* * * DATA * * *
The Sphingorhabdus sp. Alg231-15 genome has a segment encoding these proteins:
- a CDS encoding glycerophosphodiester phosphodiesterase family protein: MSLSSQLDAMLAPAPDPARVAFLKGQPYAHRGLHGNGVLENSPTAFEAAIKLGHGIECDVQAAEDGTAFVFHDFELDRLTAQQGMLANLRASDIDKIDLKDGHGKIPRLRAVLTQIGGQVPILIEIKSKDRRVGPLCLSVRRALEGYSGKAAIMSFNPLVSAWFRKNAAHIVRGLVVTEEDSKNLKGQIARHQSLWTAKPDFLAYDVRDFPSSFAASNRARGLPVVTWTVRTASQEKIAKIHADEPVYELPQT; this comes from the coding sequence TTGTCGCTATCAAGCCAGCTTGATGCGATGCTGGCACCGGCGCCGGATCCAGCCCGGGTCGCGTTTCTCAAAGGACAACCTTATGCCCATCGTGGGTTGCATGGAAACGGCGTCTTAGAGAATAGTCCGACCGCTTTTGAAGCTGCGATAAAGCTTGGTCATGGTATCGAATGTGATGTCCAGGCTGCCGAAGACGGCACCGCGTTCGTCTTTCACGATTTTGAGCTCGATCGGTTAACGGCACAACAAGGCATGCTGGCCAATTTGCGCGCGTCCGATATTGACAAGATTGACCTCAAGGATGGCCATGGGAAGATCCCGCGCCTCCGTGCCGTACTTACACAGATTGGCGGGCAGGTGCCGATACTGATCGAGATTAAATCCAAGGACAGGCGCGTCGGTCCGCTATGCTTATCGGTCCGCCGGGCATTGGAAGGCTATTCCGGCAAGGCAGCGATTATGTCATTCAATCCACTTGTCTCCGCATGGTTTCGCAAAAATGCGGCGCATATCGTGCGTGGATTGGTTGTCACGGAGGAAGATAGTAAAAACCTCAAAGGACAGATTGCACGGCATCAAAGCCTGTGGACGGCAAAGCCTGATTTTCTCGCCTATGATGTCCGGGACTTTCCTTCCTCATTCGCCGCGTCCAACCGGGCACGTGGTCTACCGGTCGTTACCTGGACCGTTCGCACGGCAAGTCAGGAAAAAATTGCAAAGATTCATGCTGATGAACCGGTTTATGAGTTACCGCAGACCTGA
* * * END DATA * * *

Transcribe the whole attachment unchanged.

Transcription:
The Sphingorhabdus sp. Alg231-15 genome has a segment encoding these proteins:
- a CDS encoding glycerophosphodiester phosphodiesterase family protein: MSLSSQLDAMLAPAPDPARVAFLKGQPYAHRGLHGNGVLENSPTAFEAAIKLGHGIECDVQAAEDGTAFVFHDFELDRLTAQQGMLANLRASDIDKIDLKDGHGKIPRLRAVLTQIGGQVPILIEIKSKDRRVGPLCLSVRRALEGYSGKAAIMSFNPLVSAWFRKNAAHIVRGLVVTEEDSKNLKGQIARHQSLWTAKPDFLAYDVRDFPSSFAASNRARGLPVVTWTVRTASQEKIAKIHADEPVYELPQT; this comes from the coding sequence TTGTCGCTATCAAGCCAGCTTGATGCGATGCTGGCACCGGCGCCGGATCCAGCCCGGGTCGCGTTTCTCAAAGGACAACCTTATGCCCATCGTGGGTTGCATGGAAACGGCGTCTTAGAGAATAGTCCGACCGCTTTTGAAGCTGCGATAAAGCTTGGTCATGGTATCGAATGTGATGTCCAGGCTGCCGAAGACGGCACCGCGTTCGTCTTTCACGATTTTGAGCTCGATCGGTTAACGGCACAACAAGGCATGCTGGCCAATTTGCGCGCGTCCGATATTGACAAGATTGACCTCAAGGATGGCCATGGGAAGATCCCGCGCCTCCGTGCCGTACTTACACAGATTGGCGGGCAGGTGCCGATACTGATCGAGATTAAATCCAAGGACAGGCGCGTCGGTCCGCTATGCTTATCGGTCCGCCGGGCATTGGAAGGCTATTCCGGCAAGGCAGCGATTATGTCATTCAATCCACTTGTCTCCGCATGGTTTCGCAAAAATGCGGCGCATATCGTGCGTGGATTGGTTGTCACGGAGGAAGATAGTAAAAACCTCAAAGGACAGATTGCACGGCATCAAAGCCTGTGGACGGCAAAGCCTGATTTTCTCGCCTATGATGTCCGGGACTTTCCTTCCTCATTCGCCGCGTCCAACCGGGCACGTGGTCTACCGGTCGTTACCTGGACCGTTCGCACGGCAAGTCAGGAAAAAATTGCAAAGATTCATGCTGATGAACCGGTTTATGAGTTACCGCAGACCTGA